Odd behaviors merely come with the territory when you own a cat. There are the sudden midnight sprints, the covering of their food bowls with a T-shirt, and the snacking on plastic and fake plants. Of the more bizarre cat behaviors, only one will have you wondering whether there’s paranormal activity somewhere in your home: Your cat staring at things that aren’t there.
When cats stare at things that aren’t there, they’re looking at (or for) something that human eyes and ears cannot pick up. Cats’ ultraviolet vision, impressive motion detection, and a hearing range between 48 Hz and 85 kHz allow cats to see and hear animals and bugs that are invisible to you.
While creepy and often concerning, there are quite a few explanations for why your cat may be staring at things that aren’t there. Keep reading to find out what could be catching your cat’s eye and whether there’s anything you can do about it.
Ultraviolet Vision May Be To Blame
The color spectrum ranges from red to purple, at least to the unaltered human eye. Our eyes’ outer-surface—the lens—shields our delicate retinas from highly-damaging ultraviolet light, such as the sun’s rays. Cat eyes, on the other hand, work very differently.
A cat’s retinas are far less susceptible to UV damage and allow ultraviolet light to enter the lens more easily. The feline ability to see UV light is often touted as a “superpower” for our four-legged friends. Ultraviolet vision makes cats more sensitive to subtle differences in brightness (such as notebook paper enhanced with optical brighteners to whiten and brighten).
If your cat is intent on staring at the wall, her impressive UV vision could be to blame. Some insect species reflect UV light, and your cat may be eyeing down a tiny bug crawling up the wall that you can’t see.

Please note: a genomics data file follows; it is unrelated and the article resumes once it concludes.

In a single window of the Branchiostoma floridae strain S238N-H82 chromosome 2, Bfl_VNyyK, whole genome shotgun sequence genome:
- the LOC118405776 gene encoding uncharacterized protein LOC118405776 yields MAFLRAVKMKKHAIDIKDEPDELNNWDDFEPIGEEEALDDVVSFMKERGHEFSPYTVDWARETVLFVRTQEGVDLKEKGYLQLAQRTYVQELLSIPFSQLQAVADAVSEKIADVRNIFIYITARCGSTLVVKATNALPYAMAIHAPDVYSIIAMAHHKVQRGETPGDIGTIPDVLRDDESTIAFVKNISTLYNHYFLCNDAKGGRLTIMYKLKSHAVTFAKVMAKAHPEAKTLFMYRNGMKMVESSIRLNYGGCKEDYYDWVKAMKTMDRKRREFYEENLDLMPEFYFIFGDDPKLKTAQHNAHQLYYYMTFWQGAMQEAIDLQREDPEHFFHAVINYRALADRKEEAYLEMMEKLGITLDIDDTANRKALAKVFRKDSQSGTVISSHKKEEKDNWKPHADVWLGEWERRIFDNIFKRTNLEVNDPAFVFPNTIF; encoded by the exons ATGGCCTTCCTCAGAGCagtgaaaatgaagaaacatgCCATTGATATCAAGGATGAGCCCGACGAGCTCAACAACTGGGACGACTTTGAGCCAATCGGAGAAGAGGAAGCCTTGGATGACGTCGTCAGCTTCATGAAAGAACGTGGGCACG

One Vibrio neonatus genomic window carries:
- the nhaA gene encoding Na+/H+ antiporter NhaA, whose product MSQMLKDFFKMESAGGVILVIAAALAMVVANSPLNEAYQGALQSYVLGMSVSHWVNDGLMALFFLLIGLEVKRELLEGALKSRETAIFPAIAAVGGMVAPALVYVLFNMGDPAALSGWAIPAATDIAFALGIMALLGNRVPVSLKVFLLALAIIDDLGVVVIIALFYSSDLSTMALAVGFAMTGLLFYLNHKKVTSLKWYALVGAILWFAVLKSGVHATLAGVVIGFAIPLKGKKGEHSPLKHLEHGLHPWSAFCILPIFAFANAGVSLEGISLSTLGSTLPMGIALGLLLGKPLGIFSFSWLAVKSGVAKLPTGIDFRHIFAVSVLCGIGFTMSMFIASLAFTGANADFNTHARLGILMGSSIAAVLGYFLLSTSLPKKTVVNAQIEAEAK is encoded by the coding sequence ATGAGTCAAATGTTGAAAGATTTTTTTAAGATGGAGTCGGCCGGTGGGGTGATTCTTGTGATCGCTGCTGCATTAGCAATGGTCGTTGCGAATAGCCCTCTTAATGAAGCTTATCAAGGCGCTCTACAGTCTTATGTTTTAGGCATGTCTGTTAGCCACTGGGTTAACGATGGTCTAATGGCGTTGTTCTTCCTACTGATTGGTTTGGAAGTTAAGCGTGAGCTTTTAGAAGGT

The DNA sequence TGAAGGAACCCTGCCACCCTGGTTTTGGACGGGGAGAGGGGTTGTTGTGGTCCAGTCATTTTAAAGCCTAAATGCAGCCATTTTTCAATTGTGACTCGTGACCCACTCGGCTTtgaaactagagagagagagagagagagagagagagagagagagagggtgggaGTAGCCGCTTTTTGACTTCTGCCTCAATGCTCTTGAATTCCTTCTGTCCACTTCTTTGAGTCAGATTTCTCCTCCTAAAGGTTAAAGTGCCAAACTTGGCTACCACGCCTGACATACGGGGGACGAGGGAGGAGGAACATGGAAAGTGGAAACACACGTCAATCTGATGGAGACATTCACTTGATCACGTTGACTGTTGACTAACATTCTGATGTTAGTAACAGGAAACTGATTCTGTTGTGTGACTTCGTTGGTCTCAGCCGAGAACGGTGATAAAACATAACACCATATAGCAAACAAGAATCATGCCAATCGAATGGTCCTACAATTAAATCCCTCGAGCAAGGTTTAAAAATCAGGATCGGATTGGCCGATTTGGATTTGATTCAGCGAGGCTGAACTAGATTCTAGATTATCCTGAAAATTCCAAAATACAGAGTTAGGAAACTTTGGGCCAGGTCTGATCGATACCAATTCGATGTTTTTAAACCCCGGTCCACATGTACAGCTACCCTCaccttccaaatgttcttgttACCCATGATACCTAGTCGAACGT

Sensing Subtle Movement
Across most animal kingdom species, there are two primary components in the eye: cones and rods. Cones allow us to see colors across the spectrum, especially in a well-lit room. Rods, on the other hand, let us see decently in dimly-lit spaces, pick out shapes, and sense motion. The average cat may have six times more rods than you do as a human.
Your cat may not be able to distinguish a color difference between your blue jeans and your green blanket, but she can pick up on subtle motion far better than you can. Cats also have about 20 degrees more of peripheral vision, meaning she has a slightly wider field of vision.
If your cat seems to be staring at something that isn’t there, her eyes aren’t necessarily tricking her. Your cat may have seen a squirrel dart across the yard, a bumblebee fly down the hall, or even a large piece of dust float through the air. She’s staring at something of interest.
Something Is Making Noise
Cat-like balance is something we’ve all heard about growing up, but cat-like hearing is something that floats under the radar. As humans, we can pick up on sounds between 20 Hz and 20,000 Hz, with “hertz” being a more scientific way of saying “pitch.” The hearing range of cats is far broader and highlights much higher pitches—48 Hz to 85,000 Hz.
Your cat’s ears’ heightened sensitivity allows her to hear sounds and noises that you don’t even know are there. With this skill, your cat can also pick up on ultrasonic vocalizations of rodents like rats and mice.
If your cat is staring full-force at something that you don’t see, she may not see anything either. Your cat may be intently listening to the sounds of a mouse squeaking in your attic, a mosquito squealing nearby, or a buzzing coming from the refrigerator. In this case, her staring is nothing more than her way of focusing on what she’s listening to.